The heyday of the Spaghetti Western films did not last all that long, but they made a big impact. Western-set films directed by Italians, they found devoted fans, especially the ones directed by Sergio Leone. Four 1960s films directed by Leone and scored by Ennio Morricone–A Fistful of Dollars, For a Few Dollars More, The Good, the Bad, and the Ugly, and Once Upon a Time in the West–are considered classic Westerns.
One of the American actors who starred in a Leone film praised the experience overall and Leone’s talent but had some issues with the safety on the sets. For Eli Wallach, who played Tuco in the film The Good, the Bad and the Ugly, the ugliness extended somewhat beyond his persona for the role.
Eli Herschel Wallach was a versatile and popular actor whose career covered more than 60 years. He was a prominent stage actor; he studied Method acting under Sanford “Sandy” Meisner, who had developed an innovative approach to acting instruction known as the “Meisner technique.”
Although Wallach was primarily a stage actor, he appeared in numerous films, such as The Magnificent Seven, The Misfits, and How the West Was Won. His career showed a longevity not often seen. In 2010 he appeared in Roman Polanski’s Ghost Writer and Oliver Stone’s Wall Street: Money Never Sleeps.
The Good, the Bad and the Ugly is one of the most influential Spaghetti Westerns of them all. It follows the stories of three rugged gunslingers who are trying to find buried Confederate gold during the Civil War. “Blondie,” played by Clint Eastwood, is arguably the most memorable character in the film, but Wallach is also praised for his portrayal of Tuco, a fast-talking and comical yet vengeful and resilient Mexican bandit. (“The Bad” was Lee Van Cleef.)
Sergio Leone initially wanted the Italian actor Gian Maria Volonte to portray Tuco, but he wasn’t satisfied with Volonte’s comical delivery. He was impressed with Wallach’s natural, comical performance in the film How the West Was Won. He contacted Wallach and offered him the role, stating that he wanted Wallach to show the same dirty and gritty humor that made his performance work in How the West Was Won.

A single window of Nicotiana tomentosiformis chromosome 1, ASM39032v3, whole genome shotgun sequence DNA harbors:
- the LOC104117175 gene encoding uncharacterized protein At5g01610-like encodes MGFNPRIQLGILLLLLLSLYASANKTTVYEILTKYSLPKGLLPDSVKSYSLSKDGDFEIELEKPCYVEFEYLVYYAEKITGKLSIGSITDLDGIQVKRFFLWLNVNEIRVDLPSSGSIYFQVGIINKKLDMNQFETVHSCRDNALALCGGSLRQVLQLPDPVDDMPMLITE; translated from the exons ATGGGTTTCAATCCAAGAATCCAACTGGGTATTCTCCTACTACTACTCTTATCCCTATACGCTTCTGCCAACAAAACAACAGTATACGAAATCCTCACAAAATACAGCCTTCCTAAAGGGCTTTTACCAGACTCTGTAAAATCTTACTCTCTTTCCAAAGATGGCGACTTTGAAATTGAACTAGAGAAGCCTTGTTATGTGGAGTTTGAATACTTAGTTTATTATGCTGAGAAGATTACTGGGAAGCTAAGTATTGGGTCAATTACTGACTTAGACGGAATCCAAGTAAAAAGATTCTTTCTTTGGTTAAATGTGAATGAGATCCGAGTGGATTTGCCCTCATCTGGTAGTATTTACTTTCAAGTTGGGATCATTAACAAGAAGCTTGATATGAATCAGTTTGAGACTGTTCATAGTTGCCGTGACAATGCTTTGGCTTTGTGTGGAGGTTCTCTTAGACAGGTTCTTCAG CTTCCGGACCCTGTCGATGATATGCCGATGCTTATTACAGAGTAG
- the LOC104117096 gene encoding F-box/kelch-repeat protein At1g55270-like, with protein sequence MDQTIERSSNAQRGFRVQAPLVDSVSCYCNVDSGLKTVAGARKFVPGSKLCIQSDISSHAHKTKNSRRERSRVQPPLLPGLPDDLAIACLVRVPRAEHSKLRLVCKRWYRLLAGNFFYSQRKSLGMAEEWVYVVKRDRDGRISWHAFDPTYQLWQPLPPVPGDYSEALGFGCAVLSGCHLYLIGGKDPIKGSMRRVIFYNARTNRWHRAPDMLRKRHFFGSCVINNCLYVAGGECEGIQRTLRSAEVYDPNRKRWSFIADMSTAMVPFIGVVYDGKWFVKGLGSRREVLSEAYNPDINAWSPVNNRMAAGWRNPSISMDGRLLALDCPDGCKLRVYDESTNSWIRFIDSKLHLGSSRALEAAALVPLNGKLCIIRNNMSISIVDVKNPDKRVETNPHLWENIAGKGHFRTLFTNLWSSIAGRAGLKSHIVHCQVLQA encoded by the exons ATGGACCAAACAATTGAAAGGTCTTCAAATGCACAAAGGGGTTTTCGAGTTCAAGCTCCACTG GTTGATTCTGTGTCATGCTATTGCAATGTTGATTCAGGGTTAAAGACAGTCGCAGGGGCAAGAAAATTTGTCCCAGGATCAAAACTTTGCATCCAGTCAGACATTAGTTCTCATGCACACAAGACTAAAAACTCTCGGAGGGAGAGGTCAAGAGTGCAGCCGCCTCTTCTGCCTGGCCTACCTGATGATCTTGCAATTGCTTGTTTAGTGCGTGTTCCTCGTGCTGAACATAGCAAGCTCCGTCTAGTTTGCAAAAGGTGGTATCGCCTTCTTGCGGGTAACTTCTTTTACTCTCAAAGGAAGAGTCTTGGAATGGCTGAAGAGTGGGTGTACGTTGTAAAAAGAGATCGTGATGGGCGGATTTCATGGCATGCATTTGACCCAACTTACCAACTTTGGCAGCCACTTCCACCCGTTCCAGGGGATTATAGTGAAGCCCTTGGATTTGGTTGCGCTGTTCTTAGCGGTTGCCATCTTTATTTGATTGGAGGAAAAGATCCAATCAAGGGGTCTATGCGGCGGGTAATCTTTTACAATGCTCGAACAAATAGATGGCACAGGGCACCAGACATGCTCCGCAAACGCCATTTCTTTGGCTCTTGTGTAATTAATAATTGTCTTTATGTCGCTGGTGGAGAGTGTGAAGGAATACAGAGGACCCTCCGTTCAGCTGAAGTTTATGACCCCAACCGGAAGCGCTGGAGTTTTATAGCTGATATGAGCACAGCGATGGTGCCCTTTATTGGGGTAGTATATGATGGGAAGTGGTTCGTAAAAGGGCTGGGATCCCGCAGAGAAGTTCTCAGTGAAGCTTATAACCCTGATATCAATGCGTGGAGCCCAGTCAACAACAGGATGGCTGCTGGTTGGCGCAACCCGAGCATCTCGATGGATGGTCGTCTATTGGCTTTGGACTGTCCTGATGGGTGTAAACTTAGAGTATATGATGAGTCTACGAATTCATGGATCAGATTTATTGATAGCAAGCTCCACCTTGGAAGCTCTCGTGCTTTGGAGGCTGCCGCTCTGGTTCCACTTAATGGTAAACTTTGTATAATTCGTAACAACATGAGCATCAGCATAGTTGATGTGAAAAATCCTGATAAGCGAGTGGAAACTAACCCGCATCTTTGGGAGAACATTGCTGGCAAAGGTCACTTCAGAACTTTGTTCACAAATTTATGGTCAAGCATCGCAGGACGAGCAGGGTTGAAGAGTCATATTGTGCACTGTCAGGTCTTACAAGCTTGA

Wallach was initially reluctant to accept the offer but changed his mind when Leone showed him his previous film, For a Few Dollars More. Leone and Wallach shared a bizarre and twisted sense of humor, and this connection led them to become lifelong friends. Clint Eastwood was even somewhat jealous of Wallach; he thought that Tuco might overshadow his own character, and therefore Eastwood accepted the role in the film only after Leone offered him a sum equivalent to the contemporary amount of $2 million and 10 percent of the film’s profit in the United States.
In his autobiography published in 2005, entitled The Good, the Bad and Me: In my Anecdotage, Wallach recalled the filming of several dangerous scenes for the film. While he praises Leone for being a brilliant and extremely cooperative director, he criticizes him for not paying much attention to the safety of the actors during the filming of dangerous scenes.
Three accidents that almost resulted in his death befell Wallach during filming. At one point, he accidentally drank acid from a bottle that was placed by a clumsy set technician beside his prop bottle filled with soda, and Wallach had to be rushed to a hospital. Fortunately, the contents of his stomach were immediately pumped out and he was able to return to the set.
Another time, he was filming a scene in which he was seated on a horse with a prop noose around his neck. A fake pistol shot was fired and the noose broke, but the shot frightened the horse. It started running with Wallach still on its back, and Wallach couldn’t free himself because his hands were tightly tied behind his back for the scene. The horse ran for almost a mile before some film crew members managed to catch up to it, calmed it down, and freed Wallach, who had miraculously escaped a fatal fall.
Finally, sheer luck saved Wallach from being decapitated by a train. During an elaborate scene in which Wallach and another man were chained together, the two men were supposed to jump out of a moving train. They successfully carried out the stunt, but Wallach was then supposed to place the doll representing the other man on the railroad track so that an incoming train could sever the chains that bound them together.
Wallach placed the human-sized doll on the tracks and remained beside it in the prone position to wait for the train. However, the technicians were unaware of heavy iron steps that jutted out of each train car. Wallach remained on the ground as all cars of the train passed over him; if he had raised his head, one of the steps could easily have decapitated him.
Eli Wallach, after a much-admired acting career, died in 2014 at the age of 98.